DublD, the water vapor feedback was first recognized in the EIGHTEEN HUNDREDS by Arrhenius, a very famous and important chemist. His estimates (doubling of CO2 --> 4-5 C), using what is now in every high school chemistry book, were not terribly different than today's ultra-sophisticated models.

    I am sure Arrhenius was a closet liberal who re-wrote the text books as some part of a vast, liberal conspiracy.

    It is not rocket science. Heating ANY liquid causes it to vaporize more. Water vapor is a strong greenhouse gas due to its absorbtion of IR light. Get it?

  • Chad||

    DublD | August 12, 2009, 1:36pm | #

    The planet is warming because greenhouse gases like carbon dioxide re-radiate heat from the sun back toward the earth as it tries to escape into space. Much to my pleasant surprise, EVERYONE is blasting it.


    Welcome to the echo chamber, where a handful of cranks shout the same old crap over and over, hoping that will somehow make it true.

  • Chad||

    EscapedWestOfTheBigMuddy | August 12, 2009, 12:21pm | #

    from my field of science: Ray Davis's and John N. Bahcall's Homestake Experiment.

    These guys measured a solar neutrino flux substantialy (i.e. factor of 2--3) lower than the prediction. They were widely criticized for have "done it wrong". Ray lived long enough to get the Nobel prize for that work.

    Aside: For AGW to be completely wrong would be a big surprise at this point. But for AGW to be wet firecracker with economic effects that don't warrant any effort to combat would only require a bunch a touchy large-scale computer models to have misunderstood an exceedingly complex, chaotic system. This would come as a very modest surprise.


    That's exactly what I was looking for. When science gets is "wrong", it is about small, difficult-to-measure things, and eventually corrects itself as it refines its knowledge and finds ways to make more precise measurements.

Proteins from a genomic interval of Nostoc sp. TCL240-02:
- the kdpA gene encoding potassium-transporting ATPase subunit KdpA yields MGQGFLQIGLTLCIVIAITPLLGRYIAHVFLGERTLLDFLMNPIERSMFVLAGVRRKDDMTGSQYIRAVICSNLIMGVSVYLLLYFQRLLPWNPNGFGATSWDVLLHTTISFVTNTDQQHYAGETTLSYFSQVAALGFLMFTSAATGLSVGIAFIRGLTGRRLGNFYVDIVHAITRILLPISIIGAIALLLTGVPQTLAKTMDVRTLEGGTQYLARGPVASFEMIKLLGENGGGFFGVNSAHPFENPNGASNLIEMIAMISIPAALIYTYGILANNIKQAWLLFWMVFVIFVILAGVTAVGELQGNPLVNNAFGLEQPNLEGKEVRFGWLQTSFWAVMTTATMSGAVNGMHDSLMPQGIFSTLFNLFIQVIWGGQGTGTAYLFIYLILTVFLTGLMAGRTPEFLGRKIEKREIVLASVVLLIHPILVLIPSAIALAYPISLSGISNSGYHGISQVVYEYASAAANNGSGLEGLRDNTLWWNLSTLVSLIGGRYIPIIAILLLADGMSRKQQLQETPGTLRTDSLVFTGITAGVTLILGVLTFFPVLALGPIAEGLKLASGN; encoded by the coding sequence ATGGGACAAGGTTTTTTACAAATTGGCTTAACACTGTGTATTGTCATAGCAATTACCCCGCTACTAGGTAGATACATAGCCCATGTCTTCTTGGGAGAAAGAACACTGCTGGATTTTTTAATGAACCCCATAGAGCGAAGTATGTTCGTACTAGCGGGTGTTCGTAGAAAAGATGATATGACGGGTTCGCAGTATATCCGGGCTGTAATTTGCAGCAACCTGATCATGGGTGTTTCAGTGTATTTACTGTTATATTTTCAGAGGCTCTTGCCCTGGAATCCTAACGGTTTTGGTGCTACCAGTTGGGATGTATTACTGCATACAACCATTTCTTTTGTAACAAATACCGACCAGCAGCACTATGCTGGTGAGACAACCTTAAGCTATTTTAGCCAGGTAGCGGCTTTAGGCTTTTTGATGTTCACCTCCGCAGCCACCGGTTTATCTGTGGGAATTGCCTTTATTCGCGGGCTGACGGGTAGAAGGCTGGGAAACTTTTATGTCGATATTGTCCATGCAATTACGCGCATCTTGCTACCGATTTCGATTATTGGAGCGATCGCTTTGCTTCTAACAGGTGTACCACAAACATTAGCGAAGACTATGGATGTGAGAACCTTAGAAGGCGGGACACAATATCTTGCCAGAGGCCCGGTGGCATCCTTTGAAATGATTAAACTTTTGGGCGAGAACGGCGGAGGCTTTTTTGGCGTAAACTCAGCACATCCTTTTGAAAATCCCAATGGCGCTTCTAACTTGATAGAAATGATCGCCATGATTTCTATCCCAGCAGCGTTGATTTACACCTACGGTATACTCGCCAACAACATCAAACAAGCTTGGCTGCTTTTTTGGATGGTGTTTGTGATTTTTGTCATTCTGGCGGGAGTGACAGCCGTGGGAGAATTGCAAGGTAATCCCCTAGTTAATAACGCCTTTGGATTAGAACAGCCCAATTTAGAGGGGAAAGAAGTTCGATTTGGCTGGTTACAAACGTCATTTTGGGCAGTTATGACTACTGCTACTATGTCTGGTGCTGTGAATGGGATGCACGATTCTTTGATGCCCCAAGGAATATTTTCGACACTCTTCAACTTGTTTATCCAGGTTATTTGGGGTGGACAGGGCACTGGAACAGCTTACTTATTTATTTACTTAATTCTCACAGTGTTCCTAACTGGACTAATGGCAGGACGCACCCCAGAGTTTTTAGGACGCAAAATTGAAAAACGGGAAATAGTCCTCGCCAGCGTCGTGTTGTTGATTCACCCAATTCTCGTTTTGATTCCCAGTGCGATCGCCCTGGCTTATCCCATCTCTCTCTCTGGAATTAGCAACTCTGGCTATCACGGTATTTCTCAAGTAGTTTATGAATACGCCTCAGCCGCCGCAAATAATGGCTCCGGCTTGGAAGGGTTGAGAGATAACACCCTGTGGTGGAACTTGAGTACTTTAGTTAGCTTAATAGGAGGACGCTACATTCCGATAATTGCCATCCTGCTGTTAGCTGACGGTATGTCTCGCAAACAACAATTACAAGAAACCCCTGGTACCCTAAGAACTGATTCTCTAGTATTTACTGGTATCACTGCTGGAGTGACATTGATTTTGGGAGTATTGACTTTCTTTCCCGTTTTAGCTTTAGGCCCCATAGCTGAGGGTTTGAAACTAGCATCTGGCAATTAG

• Chad||

    Ron Bailey | August 12, 2009, 10:00am | #

    the Bickel and Lane paper looks at low (Stern Reviewesque) discount rates and still finds very high benefit-cost ratios for cloud whitening and stratospheric particles.


    Ron, I wouldn't be surprised if some geo-engineering schemes are actually cost effective, and I have no objection to them in principle. However, I doubt anyone has enough information to do a solid cost-benefit of these schemes yet, as the information needed isn't there until we test them at smaller scales. I am particularly suspicious of stratospheric particles, which not only addresses affects rather than causes (always a poor choice for an engineering control) but also will likely cause an increase in air pollution and decreased crop and biomass yields. Fighting pollution with pollution seems like a fool's errand. I am more bullish on cloud whitening and ocean fertilization, which if managed correctly and with a depth of knowledge that we currently do not possess, could actually have positive side-effects rather than negative.

  • EscapedWestOfTheBigMuddy||

    Here is Chad:

    Name a time in the last 100 years that [the many have been wrong and the few right].



    then we show him a couple of recent examples and he tries to duck out with:

    That's exactly what I was looking for. When science gets is "wrong", it is about small, difficult-to-measure things, and eventually corrects itself as it refines its knowledge and finds ways to make more precise measurements.



    Sure, Chad. Declare victory and run home.

    I'm pretty sure that you don't have the first clue about how "difficult" climate physics is. All the "you have to make policy changes OR ELSE" ado is based on the predictions of a few BIG computer models.

    < Long ass post warning >

    I'd like to tell you a story about a smallish computer simulation.